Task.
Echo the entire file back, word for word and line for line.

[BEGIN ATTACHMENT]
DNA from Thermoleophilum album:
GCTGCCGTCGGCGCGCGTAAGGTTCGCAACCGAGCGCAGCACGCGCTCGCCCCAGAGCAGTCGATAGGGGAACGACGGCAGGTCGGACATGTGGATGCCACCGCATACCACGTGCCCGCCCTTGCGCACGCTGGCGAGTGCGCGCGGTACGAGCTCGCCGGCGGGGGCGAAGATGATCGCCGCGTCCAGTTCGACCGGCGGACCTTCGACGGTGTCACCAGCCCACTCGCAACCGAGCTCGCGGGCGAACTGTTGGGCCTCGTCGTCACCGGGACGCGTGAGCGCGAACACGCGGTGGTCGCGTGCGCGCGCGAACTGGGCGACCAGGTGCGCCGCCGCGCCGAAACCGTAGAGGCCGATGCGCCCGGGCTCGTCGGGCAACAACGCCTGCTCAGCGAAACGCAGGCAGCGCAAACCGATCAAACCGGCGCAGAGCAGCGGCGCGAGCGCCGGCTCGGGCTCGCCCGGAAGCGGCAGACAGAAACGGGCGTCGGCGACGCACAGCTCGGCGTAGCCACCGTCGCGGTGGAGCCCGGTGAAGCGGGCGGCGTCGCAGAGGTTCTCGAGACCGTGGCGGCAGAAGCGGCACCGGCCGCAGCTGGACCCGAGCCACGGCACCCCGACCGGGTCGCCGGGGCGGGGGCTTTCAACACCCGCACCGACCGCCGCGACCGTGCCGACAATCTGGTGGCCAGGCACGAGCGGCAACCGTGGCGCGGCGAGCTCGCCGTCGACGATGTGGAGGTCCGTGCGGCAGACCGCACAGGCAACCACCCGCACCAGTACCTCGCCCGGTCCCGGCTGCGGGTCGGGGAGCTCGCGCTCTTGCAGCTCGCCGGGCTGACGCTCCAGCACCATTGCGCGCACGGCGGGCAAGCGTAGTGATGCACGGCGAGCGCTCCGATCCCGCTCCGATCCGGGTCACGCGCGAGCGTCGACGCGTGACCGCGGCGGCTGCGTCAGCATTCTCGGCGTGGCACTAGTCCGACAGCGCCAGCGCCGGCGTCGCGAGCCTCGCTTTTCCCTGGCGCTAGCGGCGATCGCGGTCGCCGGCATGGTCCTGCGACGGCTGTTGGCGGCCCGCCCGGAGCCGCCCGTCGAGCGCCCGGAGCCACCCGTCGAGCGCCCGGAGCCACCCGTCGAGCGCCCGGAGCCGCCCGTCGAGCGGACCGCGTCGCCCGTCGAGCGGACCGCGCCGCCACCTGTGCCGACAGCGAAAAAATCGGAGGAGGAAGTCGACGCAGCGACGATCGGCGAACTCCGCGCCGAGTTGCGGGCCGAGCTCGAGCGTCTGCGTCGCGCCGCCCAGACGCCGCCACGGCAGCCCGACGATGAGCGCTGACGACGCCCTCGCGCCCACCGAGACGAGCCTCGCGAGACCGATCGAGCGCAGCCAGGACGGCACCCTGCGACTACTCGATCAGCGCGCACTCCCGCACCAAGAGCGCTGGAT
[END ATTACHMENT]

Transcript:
DNA from Thermoleophilum album:
GCTGCCGTCGGCGCGCGTAAGGTTCGCAACCGAGCGCAGCACGCGCTCGCCCCAGAGCAGTCGATAGGGGAACGACGGCAGGTCGGACATGTGGATGCCACCGCATACCACGTGCCCGCCCTTGCGCACGCTGGCGAGTGCGCGCGGTACGAGCTCGCCGGCGGGGGCGAAGATGATCGCCGCGTCCAGTTCGACCGGCGGACCTTCGACGGTGTCACCAGCCCACTCGCAACCGAGCTCGCGGGCGAACTGTTGGGCCTCGTCGTCACCGGGACGCGTGAGCGCGAACACGCGGTGGTCGCGTGCGCGCGCGAACTGGGCGACCAGGTGCGCCGCCGCGCCGAAACCGTAGAGGCCGATGCGCCCGGGCTCGTCGGGCAACAACGCCTGCTCAGCGAAACGCAGGCAGCGCAAACCGATCAAACCGGCGCAGAGCAGCGGCGCGAGCGCCGGCTCGGGCTCGCCCGGAAGCGGCAGACAGAAACGGGCGTCGGCGACGCACAGCTCGGCGTAGCCACCGTCGCGGTGGAGCCCGGTGAAGCGGGCGGCGTCGCAGAGGTTCTCGAGACCGTGGCGGCAGAAGCGGCACCGGCCGCAGCTGGACCCGAGCCACGGCACCCCGACCGGGTCGCCGGGGCGGGGGCTTTCAACACCCGCACCGACCGCCGCGACCGTGCCGACAATCTGGTGGCCAGGCACGAGCGGCAACCGTGGCGCGGCGAGCTCGCCGTCGACGATGTGGAGGTCCGTGCGGCAGACCGCACAGGCAACCACCCGCACCAGTACCTCGCCCGGTCCCGGCTGCGGGTCGGGGAGCTCGCGCTCTTGCAGCTCGCCGGGCTGACGCTCCAGCACCATTGCGCGCACGGCGGGCAAGCGTAGTGATGCACGGCGAGCGCTCCGATCCCGCTCCGATCCGGGTCACGCGCGAGCGTCGACGCGTGACCGCGGCGGCTGCGTCAGCATTCTCGGCGTGGCACTAGTCCGACAGCGCCAGCGCCGGCGTCGCGAGCCTCGCTTTTCCCTGGCGCTAGCGGCGATCGCGGTCGCCGGCATGGTCCTGCGACGGCTGTTGGCGGCCCGCCCGGAGCCGCCCGTCGAGCGCCCGGAGCCACCCGTCGAGCGCCCGGAGCCACCCGTCGAGCGCCCGGAGCCGCCCGTCGAGCGGACCGCGTCGCCCGTCGAGCGGACCGCGCCGCCACCTGTGCCGACAGCGAAAAAATCGGAGGAGGAAGTCGACGCAGCGACGATCGGCGAACTCCGCGCCGAGTTGCGGGCCGAGCTCGAGCGTCTGCGTCGCGCCGCCCAGACGCCGCCACGGCAGCCCGACGATGAGCGCTGACGACGCCCTCGCGCCCACCGAGACGAGCCTCGCGAGACCGATCGAGCGCAGCCAGGACGGCACCCTGCGACTACTCGATCAGCGCGCACTCCCGCACCAAGAGCGCTGGAT